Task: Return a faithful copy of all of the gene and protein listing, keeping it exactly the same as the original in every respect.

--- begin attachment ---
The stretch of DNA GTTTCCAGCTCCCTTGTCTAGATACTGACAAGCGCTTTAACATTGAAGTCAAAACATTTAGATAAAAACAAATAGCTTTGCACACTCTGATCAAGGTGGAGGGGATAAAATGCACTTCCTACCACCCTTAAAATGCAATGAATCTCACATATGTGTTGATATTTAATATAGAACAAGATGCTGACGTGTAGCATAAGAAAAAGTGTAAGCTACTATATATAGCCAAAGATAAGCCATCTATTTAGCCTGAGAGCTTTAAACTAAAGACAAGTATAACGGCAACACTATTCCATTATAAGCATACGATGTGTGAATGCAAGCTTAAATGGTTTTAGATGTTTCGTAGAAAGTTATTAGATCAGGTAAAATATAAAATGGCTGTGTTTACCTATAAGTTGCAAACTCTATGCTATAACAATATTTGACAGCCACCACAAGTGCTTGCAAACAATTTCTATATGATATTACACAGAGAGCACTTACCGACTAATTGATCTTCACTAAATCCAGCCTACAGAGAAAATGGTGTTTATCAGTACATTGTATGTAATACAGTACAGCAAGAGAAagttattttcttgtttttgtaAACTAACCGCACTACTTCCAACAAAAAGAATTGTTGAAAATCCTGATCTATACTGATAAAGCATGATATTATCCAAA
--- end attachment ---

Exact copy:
The stretch of DNA GTTTCCAGCTCCCTTGTCTAGATACTGACAAGCGCTTTAACATTGAAGTCAAAACATTTAGATAAAAACAAATAGCTTTGCACACTCTGATCAAGGTGGAGGGGATAAAATGCACTTCCTACCACCCTTAAAATGCAATGAATCTCACATATGTGTTGATATTTAATATAGAACAAGATGCTGACGTGTAGCATAAGAAAAAGTGTAAGCTACTATATATAGCCAAAGATAAGCCATCTATTTAGCCTGAGAGCTTTAAACTAAAGACAAGTATAACGGCAACACTATTCCATTATAAGCATACGATGTGTGAATGCAAGCTTAAATGGTTTTAGATGTTTCGTAGAAAGTTATTAGATCAGGTAAAATATAAAATGGCTGTGTTTACCTATAAGTTGCAAACTCTATGCTATAACAATATTTGACAGCCACCACAAGTGCTTGCAAACAATTTCTATATGATATTACACAGAGAGCACTTACCGACTAATTGATCTTCACTAAATCCAGCCTACAGAGAAAATGGTGTTTATCAGTACATTGTATGTAATACAGTACAGCAAGAGAAagttattttcttgtttttgtaAACTAACCGCACTACTTCCAACAAAAAGAATTGTTGAAAATCCTGATCTATACTGATAAAGCATGATATTATCCAAA